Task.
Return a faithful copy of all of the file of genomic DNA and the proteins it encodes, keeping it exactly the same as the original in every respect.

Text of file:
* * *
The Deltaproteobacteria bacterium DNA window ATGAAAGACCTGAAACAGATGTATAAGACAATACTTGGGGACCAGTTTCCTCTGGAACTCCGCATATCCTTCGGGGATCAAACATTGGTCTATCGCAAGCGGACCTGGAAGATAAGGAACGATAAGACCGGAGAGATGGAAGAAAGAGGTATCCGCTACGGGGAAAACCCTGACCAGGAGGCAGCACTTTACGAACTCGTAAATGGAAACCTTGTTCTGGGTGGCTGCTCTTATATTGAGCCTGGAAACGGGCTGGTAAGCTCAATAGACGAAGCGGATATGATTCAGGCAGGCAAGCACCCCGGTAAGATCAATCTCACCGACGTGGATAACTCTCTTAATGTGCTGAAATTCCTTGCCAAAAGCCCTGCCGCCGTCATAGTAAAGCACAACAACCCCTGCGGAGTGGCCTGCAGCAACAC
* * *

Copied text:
The Deltaproteobacteria bacterium DNA window ATGAAAGACCTGAAACAGATGTATAAGACAATACTTGGGGACCAGTTTCCTCTGGAACTCCGCATATCCTTCGGGGATCAAACATTGGTCTATCGCAAGCGGACCTGGAAGATAAGGAACGATAAGACCGGAGAGATGGAAGAAAGAGGTATCCGCTACGGGGAAAACCCTGACCAGGAGGCAGCACTTTACGAACTCGTAAATGGAAACCTTGTTCTGGGTGGCTGCTCTTATATTGAGCCTGGAAACGGGCTGGTAAGCTCAATAGACGAAGCGGATATGATTCAGGCAGGCAAGCACCCCGGTAAGATCAATCTCACCGACGTGGATAACTCTCTTAATGTGCTGAAATTCCTTGCCAAAAGCCCTGCCGCCGTCATAGTAAAGCACAACAACCCCTGCGGAGTGGCCTGCAGCAACAC